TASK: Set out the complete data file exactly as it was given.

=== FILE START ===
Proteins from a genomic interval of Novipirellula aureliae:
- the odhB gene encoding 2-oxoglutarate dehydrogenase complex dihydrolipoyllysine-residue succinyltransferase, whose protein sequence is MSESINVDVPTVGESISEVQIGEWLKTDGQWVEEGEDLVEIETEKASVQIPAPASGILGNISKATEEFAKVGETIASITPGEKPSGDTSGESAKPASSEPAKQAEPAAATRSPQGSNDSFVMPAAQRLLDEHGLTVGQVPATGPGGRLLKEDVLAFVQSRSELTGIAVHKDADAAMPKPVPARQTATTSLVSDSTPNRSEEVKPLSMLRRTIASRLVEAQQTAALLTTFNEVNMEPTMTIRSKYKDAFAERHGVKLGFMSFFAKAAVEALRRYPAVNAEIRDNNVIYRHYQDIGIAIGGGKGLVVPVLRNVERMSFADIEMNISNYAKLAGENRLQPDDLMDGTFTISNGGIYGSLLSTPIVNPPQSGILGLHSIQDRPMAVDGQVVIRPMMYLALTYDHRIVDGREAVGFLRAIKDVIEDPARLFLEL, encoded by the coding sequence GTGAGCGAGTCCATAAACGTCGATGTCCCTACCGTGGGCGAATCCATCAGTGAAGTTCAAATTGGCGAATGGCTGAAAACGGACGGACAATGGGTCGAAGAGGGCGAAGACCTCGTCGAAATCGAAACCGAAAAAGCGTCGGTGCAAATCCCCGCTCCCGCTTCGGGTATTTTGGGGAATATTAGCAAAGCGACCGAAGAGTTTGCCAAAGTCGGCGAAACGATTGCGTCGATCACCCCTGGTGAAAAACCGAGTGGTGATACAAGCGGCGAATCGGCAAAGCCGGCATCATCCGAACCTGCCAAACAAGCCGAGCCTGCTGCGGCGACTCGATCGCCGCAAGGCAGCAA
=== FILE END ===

Proteins from a genomic interval of Novipirellula aureliae:
- the odhB gene encoding 2-oxoglutarate dehydrogenase complex dihydrolipoyllysine-residue succinyltransferase, whose protein sequence is MSESINVDVPTVGESISEVQIGEWLKTDGQWVEEGEDLVEIETEKASVQIPAPASGILGNISKATEEFAKVGETIASITPGEKPSGDTSGESAKPASSEPAKQAEPAAATRSPQGSNDSFVMPAAQRLLDEHGLTVGQVPATGPGGRLLKEDVLAFVQSRSELTGIAVHKDADAAMPKPVPARQTATTSLVSDSTPNRSEEVKPLSMLRRTIASRLVEAQQTAALLTTFNEVNMEPTMTIRSKYKDAFAERHGVKLGFMSFFAKAAVEALRRYPAVNAEIRDNNVIYRHYQDIGIAIGGGKGLVVPVLRNVERMSFADIEMNISNYAKLAGENRLQPDDLMDGTFTISNGGIYGSLLSTPIVNPPQSGILGLHSIQDRPMAVDGQVVIRPMMYLALTYDHRIVDGREAVGFLRAIKDVIEDPARLFLEL, encoded by the coding sequence GTGAGCGAGTCCATAAACGTCGATGTCCCTACCGTGGGCGAATCCATCAGTGAAGTTCAAATTGGCGAATGGCTGAAAACGGACGGACAATGGGTCGAAGAGGGCGAAGACCTCGTCGAAATCGAAACCGAAAAAGCGTCGGTGCAAATCCCCGCTCCCGCTTCGGGTATTTTGGGGAATATTAGCAAAGCGACCGAAGAGTTTGCCAAAGTCGGCGAAACGATTGCGTCGATCACCCCTGGTGAAAAACCGAGTGGTGATACAAGCGGCGAATCGGCAAAGCCGGCATCATCCGAACCTGCCAAACAAGCCGAGCCTGCTGCGGCGACTCGATCGCCGCAAGGCAGCAA